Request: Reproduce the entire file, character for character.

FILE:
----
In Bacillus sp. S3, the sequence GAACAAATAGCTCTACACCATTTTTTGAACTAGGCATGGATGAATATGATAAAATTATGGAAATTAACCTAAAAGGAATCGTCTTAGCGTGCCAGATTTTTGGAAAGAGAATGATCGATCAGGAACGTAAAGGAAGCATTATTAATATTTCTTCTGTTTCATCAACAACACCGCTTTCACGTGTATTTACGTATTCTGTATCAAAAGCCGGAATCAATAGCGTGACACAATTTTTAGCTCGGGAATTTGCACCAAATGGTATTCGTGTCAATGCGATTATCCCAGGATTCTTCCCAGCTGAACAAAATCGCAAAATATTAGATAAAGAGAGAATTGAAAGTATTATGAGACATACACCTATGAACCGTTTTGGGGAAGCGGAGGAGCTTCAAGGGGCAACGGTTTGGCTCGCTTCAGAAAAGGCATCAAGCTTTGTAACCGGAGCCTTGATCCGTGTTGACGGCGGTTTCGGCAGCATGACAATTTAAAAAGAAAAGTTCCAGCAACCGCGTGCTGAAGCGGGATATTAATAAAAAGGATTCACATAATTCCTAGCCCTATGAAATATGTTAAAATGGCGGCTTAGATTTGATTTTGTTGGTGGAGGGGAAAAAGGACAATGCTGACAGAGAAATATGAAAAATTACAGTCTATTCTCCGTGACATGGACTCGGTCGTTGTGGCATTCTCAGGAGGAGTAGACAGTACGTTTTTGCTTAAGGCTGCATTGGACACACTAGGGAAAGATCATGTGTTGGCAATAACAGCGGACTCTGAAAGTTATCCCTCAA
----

In Bacillus sp. S3, the sequence GAACAAATAGCTCTACACCATTTTTTGAACTAGGCATGGATGAATATGATAAAATTATGGAAATTAACCTAAAAGGAATCGTCTTAGCGTGCCAGATTTTTGGAAAGAGAATGATCGATCAGGAACGTAAAGGAAGCATTATTAATATTTCTTCTGTTTCATCAACAACACCGCTTTCACGTGTATTTACGTATTCTGTATCAAAAGCCGGAATCAATAGCGTGACACAATTTTTAGCTCGGGAATTTGCACCAAATGGTATTCGTGTCAATGCGATTATCCCAGGATTCTTCCCAGCTGAACAAAATCGCAAAATATTAGATAAAGAGAGAATTGAAAGTATTATGAGACATACACCTATGAACCGTTTTGGGGAAGCGGAGGAGCTTCAAGGGGCAACGGTTTGGCTCGCTTCAGAAAAGGCATCAAGCTTTGTAACCGGAGCCTTGATCCGTGTTGACGGCGGTTTCGGCAGCATGACAATTTAAAAAGAAAAGTTCCAGCAACCGCGTGCTGAAGCGGGATATTAATAAAAAGGATTCACATAATTCCTAGCCCTATGAAATATGTTAAAATGGCGGCTTAGATTTGATTTTGTTGGTGGAGGGGAAAAAGGACAATGCTGACAGAGAAATATGAAAAATTACAGTCTATTCTCCGTGACATGGACTCGGTCGTTGTGGCATTCTCAGGAGGAGTAGACAGTACGTTTTTGCTTAAGGCTGCATTGGACACACTAGGGAAAGATCATGTGTTGGCAATAACAGCGGACTCTGAAAGTTATCCCTCAA